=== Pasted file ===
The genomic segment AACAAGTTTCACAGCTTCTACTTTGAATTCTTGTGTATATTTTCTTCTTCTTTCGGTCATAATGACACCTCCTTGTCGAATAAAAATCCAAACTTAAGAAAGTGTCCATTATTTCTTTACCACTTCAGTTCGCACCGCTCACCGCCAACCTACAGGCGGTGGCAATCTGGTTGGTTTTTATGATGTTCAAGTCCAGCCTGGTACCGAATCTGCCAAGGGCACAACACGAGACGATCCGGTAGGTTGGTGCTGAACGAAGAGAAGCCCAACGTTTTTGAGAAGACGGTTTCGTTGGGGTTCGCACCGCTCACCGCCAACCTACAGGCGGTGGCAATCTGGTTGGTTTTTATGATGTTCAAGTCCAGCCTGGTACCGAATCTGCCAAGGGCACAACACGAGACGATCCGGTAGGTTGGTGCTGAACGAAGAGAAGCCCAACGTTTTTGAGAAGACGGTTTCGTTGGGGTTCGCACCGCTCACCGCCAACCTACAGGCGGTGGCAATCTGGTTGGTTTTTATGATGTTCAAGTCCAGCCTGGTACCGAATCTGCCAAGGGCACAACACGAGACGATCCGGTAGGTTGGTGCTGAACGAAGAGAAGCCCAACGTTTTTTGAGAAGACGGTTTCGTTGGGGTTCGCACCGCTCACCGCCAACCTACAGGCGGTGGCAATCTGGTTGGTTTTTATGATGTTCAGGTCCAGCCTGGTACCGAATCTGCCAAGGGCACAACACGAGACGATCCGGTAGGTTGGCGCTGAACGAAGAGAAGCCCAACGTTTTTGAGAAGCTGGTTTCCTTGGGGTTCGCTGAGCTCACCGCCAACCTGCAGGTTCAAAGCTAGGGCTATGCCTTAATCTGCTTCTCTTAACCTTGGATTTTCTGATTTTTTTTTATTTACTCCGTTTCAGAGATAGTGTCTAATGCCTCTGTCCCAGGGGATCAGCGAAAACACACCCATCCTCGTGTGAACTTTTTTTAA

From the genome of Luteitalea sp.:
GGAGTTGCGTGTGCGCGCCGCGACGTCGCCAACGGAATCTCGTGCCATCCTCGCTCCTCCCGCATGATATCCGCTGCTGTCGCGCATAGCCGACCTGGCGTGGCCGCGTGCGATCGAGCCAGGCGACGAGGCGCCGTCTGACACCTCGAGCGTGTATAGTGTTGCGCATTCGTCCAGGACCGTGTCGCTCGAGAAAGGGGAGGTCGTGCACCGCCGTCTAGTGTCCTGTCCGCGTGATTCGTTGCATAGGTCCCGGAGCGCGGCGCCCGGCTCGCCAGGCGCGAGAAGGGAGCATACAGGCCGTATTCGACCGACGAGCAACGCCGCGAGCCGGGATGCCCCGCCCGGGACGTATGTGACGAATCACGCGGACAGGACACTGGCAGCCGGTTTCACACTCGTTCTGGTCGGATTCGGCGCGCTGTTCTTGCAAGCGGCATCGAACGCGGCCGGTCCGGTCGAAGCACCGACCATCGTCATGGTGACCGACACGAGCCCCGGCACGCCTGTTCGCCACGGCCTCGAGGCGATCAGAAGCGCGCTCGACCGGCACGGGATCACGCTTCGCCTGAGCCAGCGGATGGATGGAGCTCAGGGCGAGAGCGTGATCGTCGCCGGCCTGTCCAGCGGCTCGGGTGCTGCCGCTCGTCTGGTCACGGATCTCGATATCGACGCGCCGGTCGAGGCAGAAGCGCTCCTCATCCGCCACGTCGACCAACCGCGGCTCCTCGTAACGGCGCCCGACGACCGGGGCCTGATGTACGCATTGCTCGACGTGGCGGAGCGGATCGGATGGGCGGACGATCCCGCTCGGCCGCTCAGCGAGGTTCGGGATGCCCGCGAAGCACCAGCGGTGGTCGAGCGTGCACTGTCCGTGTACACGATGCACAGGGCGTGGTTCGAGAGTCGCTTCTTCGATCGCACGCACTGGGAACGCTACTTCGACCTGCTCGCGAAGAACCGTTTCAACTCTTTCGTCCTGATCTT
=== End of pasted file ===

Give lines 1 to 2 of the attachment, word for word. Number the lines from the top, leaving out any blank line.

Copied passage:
The genomic segment AACAAGTTTCACAGCTTCTACTTTGAATTCTTGTGTATATTTTCTTCTTCTTTCGGTCATAATGACACCTCCTTGTCGAATAAAAATCCAAACTTAAGAAAGTGTCCATTATTTCTTTACCACTTCAGTTCGCACCGCTCACCGCCAACCTACAGGCGGTGGCAATCTGGTTGGTTTTTATGATGTTCAAGTCCAGCCTGGTACCGAATCTGCCAAGGGCACAACACGAGACGATCCGGTAGGTTGGTGCTGAACGAAGAGAAGCCCAACGTTTTTGAGAAGACGGTTTCGTTGGGGTTCGCACCGCTCACCGCCAACCTACAGGCGGTGGCAATCTGGTTGGTTTTTATGATGTTCAAGTCCAGCCTGGTACCGAATCTGCCAAGGGCACAACACGAGACGATCCGGTAGGTTGGTGCTGAACGAAGAGAAGCCCAACGTTTTTGAGAAGACGGTTTCGTTGGGGTTCGCACCGCTCACCGCCAACCTACAGGCGGTGGCAATCTGGTTGGTTTTTATGATGTTCAAGTCCAGCCTGGTACCGAATCTGCCAAGGGCACAACACGAGACGATCCGGTAGGTTGGTGCTGAACGAAGAGAAGCCCAACGTTTTTTGAGAAGACGGTTTCGTTGGGGTTCGCACCGCTCACCGCCAACCTACAGGCGGTGGCAATCTGGTTGGTTTTTATGATGTTCAGGTCCAGCCTGGTACCGAATCTGCCAAGGGCACAACACGAGACGATCCGGTAGGTTGGCGCTGAACGAAGAGAAGCCCAACGTTTTTGAGAAGCTGGTTTCCTTGGGGTTCGCTGAGCTCACCGCCAACCTGCAGGTTCAAAGCTAGGGCTATGCCTTAATCTGCTTCTCTTAACCTTGGATTTTCTGATTTTTTTTTATTTACTCCGTTTCAGAGATAGTGTCTAATGCCTCTGTCCCAGGGGATCAGCGAAAACACACCCATCCTCGTGTGAACTTTTTTTAA

From the genome of Luteitalea sp.: